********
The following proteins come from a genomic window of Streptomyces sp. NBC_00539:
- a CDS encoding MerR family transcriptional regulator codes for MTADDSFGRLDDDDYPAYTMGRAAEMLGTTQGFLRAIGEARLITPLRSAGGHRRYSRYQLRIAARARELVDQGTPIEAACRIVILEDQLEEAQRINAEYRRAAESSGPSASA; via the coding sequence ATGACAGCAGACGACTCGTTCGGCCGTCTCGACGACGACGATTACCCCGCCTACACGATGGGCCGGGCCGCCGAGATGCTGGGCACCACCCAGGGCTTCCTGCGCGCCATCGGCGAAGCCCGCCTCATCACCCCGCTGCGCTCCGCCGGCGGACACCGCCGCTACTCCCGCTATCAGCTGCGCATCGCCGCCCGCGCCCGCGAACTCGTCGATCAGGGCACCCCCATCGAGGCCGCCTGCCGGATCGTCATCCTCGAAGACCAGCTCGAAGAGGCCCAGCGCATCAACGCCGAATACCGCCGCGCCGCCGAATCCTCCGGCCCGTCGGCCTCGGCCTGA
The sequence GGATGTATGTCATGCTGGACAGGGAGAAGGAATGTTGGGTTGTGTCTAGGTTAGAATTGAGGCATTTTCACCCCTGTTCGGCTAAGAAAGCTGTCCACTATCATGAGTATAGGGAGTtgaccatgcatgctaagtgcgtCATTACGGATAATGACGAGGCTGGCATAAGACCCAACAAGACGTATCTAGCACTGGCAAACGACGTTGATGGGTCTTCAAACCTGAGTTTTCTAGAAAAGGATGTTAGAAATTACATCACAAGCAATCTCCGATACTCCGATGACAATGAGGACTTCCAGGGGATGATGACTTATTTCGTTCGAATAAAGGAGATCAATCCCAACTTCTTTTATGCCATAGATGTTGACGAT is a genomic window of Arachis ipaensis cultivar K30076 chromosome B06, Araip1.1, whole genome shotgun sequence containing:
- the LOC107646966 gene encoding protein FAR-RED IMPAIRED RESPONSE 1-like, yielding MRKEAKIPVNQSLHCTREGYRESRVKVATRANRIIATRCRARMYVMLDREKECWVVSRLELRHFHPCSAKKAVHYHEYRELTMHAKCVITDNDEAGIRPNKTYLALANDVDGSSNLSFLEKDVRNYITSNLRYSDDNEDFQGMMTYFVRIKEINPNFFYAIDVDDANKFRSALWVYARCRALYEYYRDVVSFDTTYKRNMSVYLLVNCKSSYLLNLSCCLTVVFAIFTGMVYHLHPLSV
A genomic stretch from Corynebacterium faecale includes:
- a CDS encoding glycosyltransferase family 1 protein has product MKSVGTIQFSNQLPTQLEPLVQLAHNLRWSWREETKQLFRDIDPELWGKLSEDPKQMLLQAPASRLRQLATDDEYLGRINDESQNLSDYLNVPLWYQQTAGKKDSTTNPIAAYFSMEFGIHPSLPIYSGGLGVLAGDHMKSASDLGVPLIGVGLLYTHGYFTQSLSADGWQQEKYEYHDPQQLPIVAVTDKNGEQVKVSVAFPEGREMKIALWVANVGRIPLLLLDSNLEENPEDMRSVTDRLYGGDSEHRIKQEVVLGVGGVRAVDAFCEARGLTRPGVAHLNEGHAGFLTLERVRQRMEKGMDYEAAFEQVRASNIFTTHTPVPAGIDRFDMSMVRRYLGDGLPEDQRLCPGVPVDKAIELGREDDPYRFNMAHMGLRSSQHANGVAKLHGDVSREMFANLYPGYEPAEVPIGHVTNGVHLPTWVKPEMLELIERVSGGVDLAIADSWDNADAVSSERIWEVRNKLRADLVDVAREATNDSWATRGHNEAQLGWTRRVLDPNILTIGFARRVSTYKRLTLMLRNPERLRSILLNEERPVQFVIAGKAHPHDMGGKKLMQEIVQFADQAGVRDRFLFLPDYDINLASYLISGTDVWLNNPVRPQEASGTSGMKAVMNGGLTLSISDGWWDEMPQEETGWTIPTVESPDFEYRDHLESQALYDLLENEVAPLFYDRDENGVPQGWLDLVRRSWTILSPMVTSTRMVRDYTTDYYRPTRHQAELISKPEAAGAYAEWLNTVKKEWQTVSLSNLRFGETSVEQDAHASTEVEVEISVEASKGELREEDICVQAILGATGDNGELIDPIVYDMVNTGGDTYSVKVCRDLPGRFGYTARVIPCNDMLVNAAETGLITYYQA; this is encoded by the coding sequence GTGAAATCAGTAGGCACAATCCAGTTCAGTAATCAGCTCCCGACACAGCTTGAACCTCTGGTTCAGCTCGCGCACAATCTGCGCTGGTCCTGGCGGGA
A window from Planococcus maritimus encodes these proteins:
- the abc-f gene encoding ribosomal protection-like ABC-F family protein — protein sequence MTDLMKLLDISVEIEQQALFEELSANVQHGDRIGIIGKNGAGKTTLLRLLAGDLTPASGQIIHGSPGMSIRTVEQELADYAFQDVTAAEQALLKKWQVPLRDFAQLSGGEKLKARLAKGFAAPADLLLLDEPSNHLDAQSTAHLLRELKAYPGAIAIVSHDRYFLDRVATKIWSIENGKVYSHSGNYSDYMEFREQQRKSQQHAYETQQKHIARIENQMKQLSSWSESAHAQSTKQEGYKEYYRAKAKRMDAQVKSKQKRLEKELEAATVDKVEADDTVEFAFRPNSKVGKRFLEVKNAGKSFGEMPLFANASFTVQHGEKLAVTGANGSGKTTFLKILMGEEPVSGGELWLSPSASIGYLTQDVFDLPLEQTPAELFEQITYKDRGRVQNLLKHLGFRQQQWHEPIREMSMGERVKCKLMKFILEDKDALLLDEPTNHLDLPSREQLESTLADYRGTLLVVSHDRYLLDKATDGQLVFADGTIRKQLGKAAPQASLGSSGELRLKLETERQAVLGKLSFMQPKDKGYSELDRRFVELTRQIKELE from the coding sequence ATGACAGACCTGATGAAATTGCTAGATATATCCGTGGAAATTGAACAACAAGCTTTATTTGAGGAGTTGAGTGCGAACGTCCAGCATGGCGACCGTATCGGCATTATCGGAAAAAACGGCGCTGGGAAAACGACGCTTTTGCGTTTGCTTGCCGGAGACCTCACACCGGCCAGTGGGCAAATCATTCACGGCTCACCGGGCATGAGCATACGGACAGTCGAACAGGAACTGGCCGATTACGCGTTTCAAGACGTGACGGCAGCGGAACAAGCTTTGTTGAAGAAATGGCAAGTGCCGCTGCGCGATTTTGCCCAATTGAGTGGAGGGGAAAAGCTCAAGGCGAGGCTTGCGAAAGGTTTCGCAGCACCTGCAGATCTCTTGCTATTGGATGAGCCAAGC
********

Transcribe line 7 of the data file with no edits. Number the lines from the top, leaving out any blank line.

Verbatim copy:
A window from Planococcus maritimus encodes these proteins: